Break bad habits start by changing our perception. That’s how we create a desire for change (I covered this in Part 1).
But, if the pleasure of the bad habit is higher than the reward of quitting it, the process of change will not last.
That’s why we need BIG REWARDS.
BIG REWARDS are the goals we’re moving towards. They make changing more attractive. To effectively break bad habits and enjoy yourself, you need to define them.
Big Rewards will make you unstoppable
If someone offers you 1 million dollars to change a bad habit now, will you quit?
Of course. All reasons and excuses to not change will vanish in a second.
It’s not true that changing takes ages. It can take a split of a second.
Unfortunately, it doesn’t happen every day that someone offers us a million to quit a habit.
We need to be the architect of our Big Reward.
The form you have selected does not exist.
My travel story
Training in China
I wanted to quit smoking before going to Nepal. It’s something that I dreamed about. That was my Big Reward.
It was inconceivable for me to be out of breath there. I wanted to enjoy my trip.
I heard about martial arts schools in China.
My plan was simple: the school will be my rehab center. I’ll train for 2 months and cleanse my body.
I found a school near Yantai, located on the northeastern coast of China. From Beijing, you can reach the small port city in about 6 hours by train.
I chose to practice Wing Chun. It’s a form of Chinese Kung Fu. If you’ve ever seen the movie Ip Man, you know what Wing Chun Is.
A day in Shaolin Kung Fu School starts with Tai Chi at 6 am. Then breakfast, training until lunchtime, and training again until dinner time. After that, you have some optional activities like learning mandarin.
Some days have a particular flavor.
- Monday mornings: conditioning. It increases your tolerance for pain. You punch trees, your buddies punch you, and you hit yourself with a stick on your shins. It’s a lot of fun.
- Wednesday afternoons: power stretching and power training. You’ll hear screamings for the first part. You train your flexibility and try to perform splits. The second part is for increasing your strength.
- Friday afternoons: mountain running. You go up and down the mountain for 7 times. The faster you run, the sooner you can get out of there and start your weekend.
After a month of this routine, I was in the best shape of my life.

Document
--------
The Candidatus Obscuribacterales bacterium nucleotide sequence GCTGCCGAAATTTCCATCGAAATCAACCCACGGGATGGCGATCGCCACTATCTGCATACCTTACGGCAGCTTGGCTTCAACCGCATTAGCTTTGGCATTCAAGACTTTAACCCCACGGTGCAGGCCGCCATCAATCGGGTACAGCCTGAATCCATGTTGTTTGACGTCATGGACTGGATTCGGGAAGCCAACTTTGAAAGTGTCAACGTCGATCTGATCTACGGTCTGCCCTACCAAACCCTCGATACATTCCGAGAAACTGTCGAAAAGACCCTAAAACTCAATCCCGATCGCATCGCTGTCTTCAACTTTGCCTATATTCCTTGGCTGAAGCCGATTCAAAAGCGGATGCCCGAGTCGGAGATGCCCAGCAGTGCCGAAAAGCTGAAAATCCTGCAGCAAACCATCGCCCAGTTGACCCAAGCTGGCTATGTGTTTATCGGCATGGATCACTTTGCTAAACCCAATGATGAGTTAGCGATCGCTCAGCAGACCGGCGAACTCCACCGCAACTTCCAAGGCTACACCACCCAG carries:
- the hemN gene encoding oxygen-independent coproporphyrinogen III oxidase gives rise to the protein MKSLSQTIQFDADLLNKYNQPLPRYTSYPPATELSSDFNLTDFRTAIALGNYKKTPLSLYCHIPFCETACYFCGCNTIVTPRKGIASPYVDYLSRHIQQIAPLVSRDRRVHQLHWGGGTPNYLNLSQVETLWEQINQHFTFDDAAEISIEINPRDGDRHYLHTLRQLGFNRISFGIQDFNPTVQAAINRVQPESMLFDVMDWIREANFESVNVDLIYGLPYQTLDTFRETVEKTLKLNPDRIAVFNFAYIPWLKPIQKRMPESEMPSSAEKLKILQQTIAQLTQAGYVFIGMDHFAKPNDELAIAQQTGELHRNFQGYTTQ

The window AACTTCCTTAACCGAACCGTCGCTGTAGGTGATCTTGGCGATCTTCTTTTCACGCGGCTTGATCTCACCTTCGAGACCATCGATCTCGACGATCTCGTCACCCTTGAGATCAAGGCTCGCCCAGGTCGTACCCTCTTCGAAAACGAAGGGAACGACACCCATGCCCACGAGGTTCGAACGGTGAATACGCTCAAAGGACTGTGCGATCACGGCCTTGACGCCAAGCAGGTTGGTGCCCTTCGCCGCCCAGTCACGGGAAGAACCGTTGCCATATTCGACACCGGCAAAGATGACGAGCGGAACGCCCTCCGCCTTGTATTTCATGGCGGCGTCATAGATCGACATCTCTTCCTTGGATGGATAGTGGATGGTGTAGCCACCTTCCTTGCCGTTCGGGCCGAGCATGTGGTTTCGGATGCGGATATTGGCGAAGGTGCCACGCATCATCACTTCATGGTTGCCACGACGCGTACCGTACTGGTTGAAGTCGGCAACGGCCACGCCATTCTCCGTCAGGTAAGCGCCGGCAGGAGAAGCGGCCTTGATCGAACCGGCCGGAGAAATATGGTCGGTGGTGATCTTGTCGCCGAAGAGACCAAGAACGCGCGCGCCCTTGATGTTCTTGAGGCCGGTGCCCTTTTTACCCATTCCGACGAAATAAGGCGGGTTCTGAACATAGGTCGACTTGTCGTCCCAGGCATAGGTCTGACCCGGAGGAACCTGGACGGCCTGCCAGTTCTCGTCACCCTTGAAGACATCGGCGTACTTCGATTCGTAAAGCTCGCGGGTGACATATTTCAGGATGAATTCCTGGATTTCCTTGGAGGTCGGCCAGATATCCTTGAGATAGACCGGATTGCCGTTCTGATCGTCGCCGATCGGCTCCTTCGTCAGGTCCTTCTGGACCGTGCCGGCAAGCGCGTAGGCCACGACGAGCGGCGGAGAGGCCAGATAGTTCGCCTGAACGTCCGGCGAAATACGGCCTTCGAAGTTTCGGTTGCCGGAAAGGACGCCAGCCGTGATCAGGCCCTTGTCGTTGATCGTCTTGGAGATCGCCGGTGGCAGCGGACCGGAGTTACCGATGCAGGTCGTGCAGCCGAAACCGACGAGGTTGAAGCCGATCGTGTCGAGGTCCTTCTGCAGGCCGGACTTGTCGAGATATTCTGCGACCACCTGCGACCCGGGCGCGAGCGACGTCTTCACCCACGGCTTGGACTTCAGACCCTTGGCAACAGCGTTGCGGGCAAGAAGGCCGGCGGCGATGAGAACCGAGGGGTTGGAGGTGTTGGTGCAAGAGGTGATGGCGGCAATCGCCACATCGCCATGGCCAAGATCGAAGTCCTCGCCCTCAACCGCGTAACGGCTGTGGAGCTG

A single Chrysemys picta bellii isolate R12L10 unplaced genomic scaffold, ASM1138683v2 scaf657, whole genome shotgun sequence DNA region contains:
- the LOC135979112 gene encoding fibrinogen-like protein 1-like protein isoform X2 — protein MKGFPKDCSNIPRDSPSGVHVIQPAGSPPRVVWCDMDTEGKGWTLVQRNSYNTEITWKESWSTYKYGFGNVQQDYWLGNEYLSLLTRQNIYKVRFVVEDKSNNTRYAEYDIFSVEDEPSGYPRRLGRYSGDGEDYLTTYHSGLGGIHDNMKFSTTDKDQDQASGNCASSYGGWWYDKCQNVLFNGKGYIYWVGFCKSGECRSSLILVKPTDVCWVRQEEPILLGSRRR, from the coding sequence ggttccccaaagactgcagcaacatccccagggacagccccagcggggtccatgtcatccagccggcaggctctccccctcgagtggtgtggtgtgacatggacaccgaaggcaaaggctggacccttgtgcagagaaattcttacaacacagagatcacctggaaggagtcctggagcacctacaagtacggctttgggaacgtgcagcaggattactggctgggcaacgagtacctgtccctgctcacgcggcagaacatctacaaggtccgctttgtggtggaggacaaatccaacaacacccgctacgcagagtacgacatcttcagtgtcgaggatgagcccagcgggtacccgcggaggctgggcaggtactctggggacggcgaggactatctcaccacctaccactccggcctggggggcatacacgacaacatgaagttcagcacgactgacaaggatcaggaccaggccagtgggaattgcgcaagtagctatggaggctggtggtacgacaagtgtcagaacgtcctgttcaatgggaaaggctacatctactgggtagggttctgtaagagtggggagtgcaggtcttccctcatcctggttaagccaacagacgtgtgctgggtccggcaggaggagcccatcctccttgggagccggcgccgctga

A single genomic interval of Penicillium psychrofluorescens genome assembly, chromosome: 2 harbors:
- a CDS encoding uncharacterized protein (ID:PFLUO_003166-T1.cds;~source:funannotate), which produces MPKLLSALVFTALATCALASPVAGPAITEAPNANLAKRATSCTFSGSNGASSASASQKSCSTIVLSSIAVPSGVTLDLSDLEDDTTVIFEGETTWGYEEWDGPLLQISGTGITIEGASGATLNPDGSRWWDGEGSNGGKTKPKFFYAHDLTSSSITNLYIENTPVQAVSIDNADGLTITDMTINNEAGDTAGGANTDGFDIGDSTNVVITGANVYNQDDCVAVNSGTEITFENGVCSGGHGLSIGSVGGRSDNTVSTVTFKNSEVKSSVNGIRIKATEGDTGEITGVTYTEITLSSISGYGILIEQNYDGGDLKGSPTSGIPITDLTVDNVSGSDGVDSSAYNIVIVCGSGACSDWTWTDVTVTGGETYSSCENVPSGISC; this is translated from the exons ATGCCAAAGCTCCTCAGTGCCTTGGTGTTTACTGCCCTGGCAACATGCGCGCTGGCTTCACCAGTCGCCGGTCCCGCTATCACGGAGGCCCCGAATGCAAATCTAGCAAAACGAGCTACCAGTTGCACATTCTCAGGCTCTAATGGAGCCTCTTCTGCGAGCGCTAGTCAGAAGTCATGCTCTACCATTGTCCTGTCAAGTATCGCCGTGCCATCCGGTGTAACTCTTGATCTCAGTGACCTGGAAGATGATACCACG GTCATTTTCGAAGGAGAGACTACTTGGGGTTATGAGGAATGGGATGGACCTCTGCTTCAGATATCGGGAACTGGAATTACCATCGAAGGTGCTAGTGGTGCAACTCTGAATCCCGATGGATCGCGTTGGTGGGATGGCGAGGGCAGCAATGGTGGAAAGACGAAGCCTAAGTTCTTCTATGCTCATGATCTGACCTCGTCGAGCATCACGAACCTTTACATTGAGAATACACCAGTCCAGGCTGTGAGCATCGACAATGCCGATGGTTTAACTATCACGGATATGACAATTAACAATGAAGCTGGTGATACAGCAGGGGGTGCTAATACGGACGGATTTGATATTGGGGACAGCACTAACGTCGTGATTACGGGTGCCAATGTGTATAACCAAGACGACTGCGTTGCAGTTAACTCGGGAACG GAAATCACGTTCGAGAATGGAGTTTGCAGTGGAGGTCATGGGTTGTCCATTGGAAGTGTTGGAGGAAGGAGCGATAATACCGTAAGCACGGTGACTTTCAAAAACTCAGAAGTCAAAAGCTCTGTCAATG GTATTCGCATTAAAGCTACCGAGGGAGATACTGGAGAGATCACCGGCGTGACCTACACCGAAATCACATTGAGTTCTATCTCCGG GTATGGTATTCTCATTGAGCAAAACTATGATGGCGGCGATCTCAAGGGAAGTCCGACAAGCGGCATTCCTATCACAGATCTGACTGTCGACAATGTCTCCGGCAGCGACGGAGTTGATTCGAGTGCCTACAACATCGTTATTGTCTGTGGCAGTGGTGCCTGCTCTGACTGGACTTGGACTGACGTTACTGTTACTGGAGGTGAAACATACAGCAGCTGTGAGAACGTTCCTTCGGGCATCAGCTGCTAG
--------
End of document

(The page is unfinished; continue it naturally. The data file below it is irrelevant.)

But I broke my rib during one of the training.
So, I and my broken rib wandered in China for another month.
Hiking in Nepal
I left the school, not as a master of Wing Chun, but as an ex-smoker, who’s now ready to tackle the mountains of Nepal.
There are 2 famous treks: one is the Everest Base Camp circuit, the other the Annapurna circuit. I chose the second one as it has more variety in scenery and villages.
The Annapurna circuit is a 12 to 14 days trek. You slowly gain altitude. You need to cover long distances each day.
I would start walking at 6 am and stop at around 4 pm.
The landscape is ever-changing. You start with green valleys, rivers, and end up with snowy peak mountains. Suspended bridges are everywhere.
You cross tiny villages and spend nights in guesthouses. The locals are friendly and easy to interact with them.
The trek is challenging. After 3000 meters, signs of altitude sickness kick in. In any case, you’ll feel dizzy, exhausted, or cough because of the dry air.
Along the trek, you will meet the Nepalese porters. They carry loads on their backs, often supported by a strap over their foreheads.
On average, a porter can carry 90% of his bodyweight- Around 65 kg and above. It’s insane! A traveler in a good shape doesn’t go over 30 kg in his backpack.
To try, I exchanged my backpack with a porter for a day.
After that, my body was broken for a week. But it was fun to do. The porters were amused. I suspect they sent my picture to everyone they knew.
I made it to Thorong La-Pass, which has an elevation of 5416 meters above sea level.
I celebrated with a delicious chai latte and a chocolate bar. Then I ran downhill like crazy- it’s better for the legs.
Do I want to smoke again after this adventure? You bet not.
I want more broken ribs, challenging trips, and meaningful encounters.
This journey was my BIG REWARD. I break my bad habit this way. And i had a lot fun to do so.
What’s on your bucket list?
Your bucket list is the right place where to start looking for your potential Big Rewards.
What the things you could be doing that your bad habits prevent you from doing?
If you don’t have a bucket list, jot down one.
What would you love to do? What would make you happy and satisfied?
In case you’re lacking inspiration, here’s an article with 553 ideas for your bucket list 😊